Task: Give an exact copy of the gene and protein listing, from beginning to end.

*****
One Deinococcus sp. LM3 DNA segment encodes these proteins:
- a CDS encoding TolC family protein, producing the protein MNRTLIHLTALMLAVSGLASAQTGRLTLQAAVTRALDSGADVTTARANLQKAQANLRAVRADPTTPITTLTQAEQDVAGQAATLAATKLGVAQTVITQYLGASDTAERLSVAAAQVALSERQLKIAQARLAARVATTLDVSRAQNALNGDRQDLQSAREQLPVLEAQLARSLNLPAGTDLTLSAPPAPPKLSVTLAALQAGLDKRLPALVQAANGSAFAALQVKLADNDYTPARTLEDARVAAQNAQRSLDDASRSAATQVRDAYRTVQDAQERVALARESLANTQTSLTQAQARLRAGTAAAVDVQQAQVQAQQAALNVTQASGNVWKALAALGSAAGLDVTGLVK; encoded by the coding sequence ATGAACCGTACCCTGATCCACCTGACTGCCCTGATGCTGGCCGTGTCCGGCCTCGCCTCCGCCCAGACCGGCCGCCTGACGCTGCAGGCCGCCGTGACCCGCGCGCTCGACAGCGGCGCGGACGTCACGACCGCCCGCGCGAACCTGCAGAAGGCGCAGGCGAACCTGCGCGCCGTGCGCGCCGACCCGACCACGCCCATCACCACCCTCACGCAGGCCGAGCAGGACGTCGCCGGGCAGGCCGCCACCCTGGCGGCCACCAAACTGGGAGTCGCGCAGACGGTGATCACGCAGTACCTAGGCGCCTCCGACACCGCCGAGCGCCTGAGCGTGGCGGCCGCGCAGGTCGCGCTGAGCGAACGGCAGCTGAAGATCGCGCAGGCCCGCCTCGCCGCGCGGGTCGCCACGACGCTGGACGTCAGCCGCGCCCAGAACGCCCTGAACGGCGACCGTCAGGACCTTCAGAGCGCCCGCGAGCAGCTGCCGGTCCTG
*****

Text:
One Deinococcus sp. LM3 DNA segment encodes these proteins:
- a CDS encoding TolC family protein, producing the protein MNRTLIHLTALMLAVSGLASAQTGRLTLQAAVTRALDSGADVTTARANLQKAQANLRAVRADPTTPITTLTQAEQDVAGQAATLAATKLGVAQTVITQYLGASDTAERLSVAAAQVALSERQLKIAQARLAARVATTLDVSRAQNALNGDRQDLQSAREQLPVLEAQLARSLNLPAGTDLTLSAPPAPPKLSVTLAALQAGLDKRLPALVQAANGSAFAALQVKLADNDYTPARTLEDARVAAQNAQRSLDDASRSAATQVRDAYRTVQDAQERVALARESLANTQTSLTQAQARLRAGTAAAVDVQQAQVQAQQAALNVTQASGNVWKALAALGSAAGLDVTGLVK; encoded by the coding sequence ATGAACCGTACCCTGATCCACCTGACTGCCCTGATGCTGGCCGTGTCCGGCCTCGCCTCCGCCCAGACCGGCCGCCTGACGCTGCAGGCCGCCGTGACCCGCGCGCTCGACAGCGGCGCGGACGTCACGACCGCCCGCGCGAACCTGCAGAAGGCGCAGGCGAACCTGCGCGCCGTGCGCGCCGACCCGACCACGCCCATCACCACCCTCACGCAGGCCGAGCAGGACGTCGCCGGGCAGGCCGCCACCCTGGCGGCCACCAAACTGGGAGTCGCGCAGACGGTGATCACGCAGTACCTAGGCGCCTCCGACACCGCCGAGCGCCTGAGCGTGGCGGCCGCGCAGGTCGCGCTGAGCGAACGGCAGCTGAAGATCGCGCAGGCCCGCCTCGCCGCGCGGGTCGCCACGACGCTGGACGTCAGCCGCGCCCAGAACGCCCTGAACGGCGACCGTCAGGACCTTCAGAGCGCCCGCGAGCAGCTGCCGGTCCTG